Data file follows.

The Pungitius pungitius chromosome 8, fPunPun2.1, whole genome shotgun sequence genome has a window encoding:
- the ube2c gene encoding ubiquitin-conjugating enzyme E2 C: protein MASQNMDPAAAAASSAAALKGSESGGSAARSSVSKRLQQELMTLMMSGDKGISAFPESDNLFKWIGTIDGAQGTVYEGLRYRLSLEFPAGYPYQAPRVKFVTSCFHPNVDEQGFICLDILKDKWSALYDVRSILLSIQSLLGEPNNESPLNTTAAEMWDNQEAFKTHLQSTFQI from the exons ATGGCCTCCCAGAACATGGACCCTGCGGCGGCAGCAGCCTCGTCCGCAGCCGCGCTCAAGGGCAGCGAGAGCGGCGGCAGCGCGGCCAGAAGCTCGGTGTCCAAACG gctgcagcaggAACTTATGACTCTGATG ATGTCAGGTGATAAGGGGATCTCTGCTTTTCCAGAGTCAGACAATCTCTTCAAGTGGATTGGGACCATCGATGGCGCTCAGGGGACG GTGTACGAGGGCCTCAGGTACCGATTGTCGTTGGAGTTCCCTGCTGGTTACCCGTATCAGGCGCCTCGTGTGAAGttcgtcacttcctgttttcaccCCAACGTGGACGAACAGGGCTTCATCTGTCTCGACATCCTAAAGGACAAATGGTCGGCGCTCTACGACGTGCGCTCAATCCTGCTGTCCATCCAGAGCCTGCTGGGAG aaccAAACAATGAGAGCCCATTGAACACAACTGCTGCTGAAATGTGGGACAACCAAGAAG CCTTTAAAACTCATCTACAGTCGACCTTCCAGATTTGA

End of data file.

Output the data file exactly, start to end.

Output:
The Pungitius pungitius chromosome 8, fPunPun2.1, whole genome shotgun sequence genome has a window encoding:
- the ube2c gene encoding ubiquitin-conjugating enzyme E2 C: protein MASQNMDPAAAAASSAAALKGSESGGSAARSSVSKRLQQELMTLMMSGDKGISAFPESDNLFKWIGTIDGAQGTVYEGLRYRLSLEFPAGYPYQAPRVKFVTSCFHPNVDEQGFICLDILKDKWSALYDVRSILLSIQSLLGEPNNESPLNTTAAEMWDNQEAFKTHLQSTFQI from the exons ATGGCCTCCCAGAACATGGACCCTGCGGCGGCAGCAGCCTCGTCCGCAGCCGCGCTCAAGGGCAGCGAGAGCGGCGGCAGCGCGGCCAGAAGCTCGGTGTCCAAACG gctgcagcaggAACTTATGACTCTGATG ATGTCAGGTGATAAGGGGATCTCTGCTTTTCCAGAGTCAGACAATCTCTTCAAGTGGATTGGGACCATCGATGGCGCTCAGGGGACG GTGTACGAGGGCCTCAGGTACCGATTGTCGTTGGAGTTCCCTGCTGGTTACCCGTATCAGGCGCCTCGTGTGAAGttcgtcacttcctgttttcaccCCAACGTGGACGAACAGGGCTTCATCTGTCTCGACATCCTAAAGGACAAATGGTCGGCGCTCTACGACGTGCGCTCAATCCTGCTGTCCATCCAGAGCCTGCTGGGAG aaccAAACAATGAGAGCCCATTGAACACAACTGCTGCTGAAATGTGGGACAACCAAGAAG CCTTTAAAACTCATCTACAGTCGACCTTCCAGATTTGA